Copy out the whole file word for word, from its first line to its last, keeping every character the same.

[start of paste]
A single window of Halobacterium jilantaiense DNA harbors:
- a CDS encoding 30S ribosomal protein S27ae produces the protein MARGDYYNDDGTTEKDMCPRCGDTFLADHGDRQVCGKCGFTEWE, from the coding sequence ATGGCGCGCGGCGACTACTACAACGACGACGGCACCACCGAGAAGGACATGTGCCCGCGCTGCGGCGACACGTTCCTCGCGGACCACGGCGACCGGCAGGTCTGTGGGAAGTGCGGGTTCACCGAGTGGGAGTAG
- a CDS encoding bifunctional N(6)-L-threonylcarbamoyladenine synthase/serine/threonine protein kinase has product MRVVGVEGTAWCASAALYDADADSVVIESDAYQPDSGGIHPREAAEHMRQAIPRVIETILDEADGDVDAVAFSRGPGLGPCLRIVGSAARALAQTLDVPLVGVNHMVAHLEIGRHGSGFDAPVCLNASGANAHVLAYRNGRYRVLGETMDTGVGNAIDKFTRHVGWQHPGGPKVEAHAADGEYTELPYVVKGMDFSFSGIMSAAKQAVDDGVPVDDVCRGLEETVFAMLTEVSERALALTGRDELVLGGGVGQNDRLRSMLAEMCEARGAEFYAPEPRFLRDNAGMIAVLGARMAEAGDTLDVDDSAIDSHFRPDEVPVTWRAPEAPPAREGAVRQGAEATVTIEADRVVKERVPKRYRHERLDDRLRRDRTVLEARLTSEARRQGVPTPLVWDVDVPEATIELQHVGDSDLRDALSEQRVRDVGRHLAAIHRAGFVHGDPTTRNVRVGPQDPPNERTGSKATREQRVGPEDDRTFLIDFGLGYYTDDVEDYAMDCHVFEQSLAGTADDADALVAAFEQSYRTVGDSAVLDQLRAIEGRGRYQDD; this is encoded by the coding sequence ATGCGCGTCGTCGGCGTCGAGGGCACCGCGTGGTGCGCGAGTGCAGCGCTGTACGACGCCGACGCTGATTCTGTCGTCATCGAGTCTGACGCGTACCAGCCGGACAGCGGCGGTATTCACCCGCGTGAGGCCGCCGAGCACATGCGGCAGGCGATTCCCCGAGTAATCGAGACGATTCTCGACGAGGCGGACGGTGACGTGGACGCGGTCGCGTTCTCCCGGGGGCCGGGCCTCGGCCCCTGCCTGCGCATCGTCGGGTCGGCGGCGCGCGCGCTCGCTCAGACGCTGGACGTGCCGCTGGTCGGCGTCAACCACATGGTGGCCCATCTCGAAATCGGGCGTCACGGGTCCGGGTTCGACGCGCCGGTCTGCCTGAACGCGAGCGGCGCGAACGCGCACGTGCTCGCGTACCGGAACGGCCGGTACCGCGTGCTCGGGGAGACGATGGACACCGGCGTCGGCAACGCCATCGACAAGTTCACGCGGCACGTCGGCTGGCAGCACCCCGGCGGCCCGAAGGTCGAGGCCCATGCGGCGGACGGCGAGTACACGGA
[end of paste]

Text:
A single window of Halobacterium jilantaiense DNA harbors:
- a CDS encoding 30S ribosomal protein S27ae produces the protein MARGDYYNDDGTTEKDMCPRCGDTFLADHGDRQVCGKCGFTEWE, from the coding sequence ATGGCGCGCGGCGACTACTACAACGACGACGGCACCACCGAGAAGGACATGTGCCCGCGCTGCGGCGACACGTTCCTCGCGGACCACGGCGACCGGCAGGTCTGTGGGAAGTGCGGGTTCACCGAGTGGGAGTAG
- a CDS encoding bifunctional N(6)-L-threonylcarbamoyladenine synthase/serine/threonine protein kinase has product MRVVGVEGTAWCASAALYDADADSVVIESDAYQPDSGGIHPREAAEHMRQAIPRVIETILDEADGDVDAVAFSRGPGLGPCLRIVGSAARALAQTLDVPLVGVNHMVAHLEIGRHGSGFDAPVCLNASGANAHVLAYRNGRYRVLGETMDTGVGNAIDKFTRHVGWQHPGGPKVEAHAADGEYTELPYVVKGMDFSFSGIMSAAKQAVDDGVPVDDVCRGLEETVFAMLTEVSERALALTGRDELVLGGGVGQNDRLRSMLAEMCEARGAEFYAPEPRFLRDNAGMIAVLGARMAEAGDTLDVDDSAIDSHFRPDEVPVTWRAPEAPPAREGAVRQGAEATVTIEADRVVKERVPKRYRHERLDDRLRRDRTVLEARLTSEARRQGVPTPLVWDVDVPEATIELQHVGDSDLRDALSEQRVRDVGRHLAAIHRAGFVHGDPTTRNVRVGPQDPPNERTGSKATREQRVGPEDDRTFLIDFGLGYYTDDVEDYAMDCHVFEQSLAGTADDADALVAAFEQSYRTVGDSAVLDQLRAIEGRGRYQDD; this is encoded by the coding sequence ATGCGCGTCGTCGGCGTCGAGGGCACCGCGTGGTGCGCGAGTGCAGCGCTGTACGACGCCGACGCTGATTCTGTCGTCATCGAGTCTGACGCGTACCAGCCGGACAGCGGCGGTATTCACCCGCGTGAGGCCGCCGAGCACATGCGGCAGGCGATTCCCCGAGTAATCGAGACGATTCTCGACGAGGCGGACGGTGACGTGGACGCGGTCGCGTTCTCCCGGGGGCCGGGCCTCGGCCCCTGCCTGCGCATCGTCGGGTCGGCGGCGCGCGCGCTCGCTCAGACGCTGGACGTGCCGCTGGTCGGCGTCAACCACATGGTGGCCCATCTCGAAATCGGGCGTCACGGGTCCGGGTTCGACGCGCCGGTCTGCCTGAACGCGAGCGGCGCGAACGCGCACGTGCTCGCGTACCGGAACGGCCGGTACCGCGTGCTCGGGGAGACGATGGACACCGGCGTCGGCAACGCCATCGACAAGTTCACGCGGCACGTCGGCTGGCAGCACCCCGGCGGCCCGAAGGTCGAGGCCCATGCGGCGGACGGCGAGTACACGGA